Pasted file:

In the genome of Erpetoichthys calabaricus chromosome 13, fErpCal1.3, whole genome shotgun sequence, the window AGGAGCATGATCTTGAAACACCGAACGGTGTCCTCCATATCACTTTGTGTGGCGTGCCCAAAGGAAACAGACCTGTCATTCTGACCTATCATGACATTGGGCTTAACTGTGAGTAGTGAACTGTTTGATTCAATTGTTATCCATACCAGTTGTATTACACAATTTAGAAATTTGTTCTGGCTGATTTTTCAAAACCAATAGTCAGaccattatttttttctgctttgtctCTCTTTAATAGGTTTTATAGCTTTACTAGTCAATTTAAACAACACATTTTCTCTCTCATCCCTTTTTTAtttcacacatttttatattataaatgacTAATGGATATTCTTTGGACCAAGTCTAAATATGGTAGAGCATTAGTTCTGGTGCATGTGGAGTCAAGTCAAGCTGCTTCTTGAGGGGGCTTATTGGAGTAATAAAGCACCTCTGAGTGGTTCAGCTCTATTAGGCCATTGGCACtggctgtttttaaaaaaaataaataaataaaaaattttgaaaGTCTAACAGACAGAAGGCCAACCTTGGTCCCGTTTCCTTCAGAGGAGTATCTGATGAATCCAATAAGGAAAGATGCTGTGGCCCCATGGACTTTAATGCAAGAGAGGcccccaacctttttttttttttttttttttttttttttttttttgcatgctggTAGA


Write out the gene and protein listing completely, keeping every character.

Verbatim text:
In the genome of Erpetoichthys calabaricus chromosome 13, fErpCal1.3, whole genome shotgun sequence, the window AGGAGCATGATCTTGAAACACCGAACGGTGTCCTCCATATCACTTTGTGTGGCGTGCCCAAAGGAAACAGACCTGTCATTCTGACCTATCATGACATTGGGCTTAACTGTGAGTAGTGAACTGTTTGATTCAATTGTTATCCATACCAGTTGTATTACACAATTTAGAAATTTGTTCTGGCTGATTTTTCAAAACCAATAGTCAGaccattatttttttctgctttgtctCTCTTTAATAGGTTTTATAGCTTTACTAGTCAATTTAAACAACACATTTTCTCTCTCATCCCTTTTTTAtttcacacatttttatattataaatgacTAATGGATATTCTTTGGACCAAGTCTAAATATGGTAGAGCATTAGTTCTGGTGCATGTGGAGTCAAGTCAAGCTGCTTCTTGAGGGGGCTTATTGGAGTAATAAAGCACCTCTGAGTGGTTCAGCTCTATTAGGCCATTGGCACtggctgtttttaaaaaaaataaataaataaaaaattttgaaaGTCTAACAGACAGAAGGCCAACCTTGGTCCCGTTTCCTTCAGAGGAGTATCTGATGAATCCAATAAGGAAAGATGCTGTGGCCCCATGGACTTTAATGCAAGAGAGGcccccaacctttttttttttttttttttttttttttttttttttgcatgctggTAGA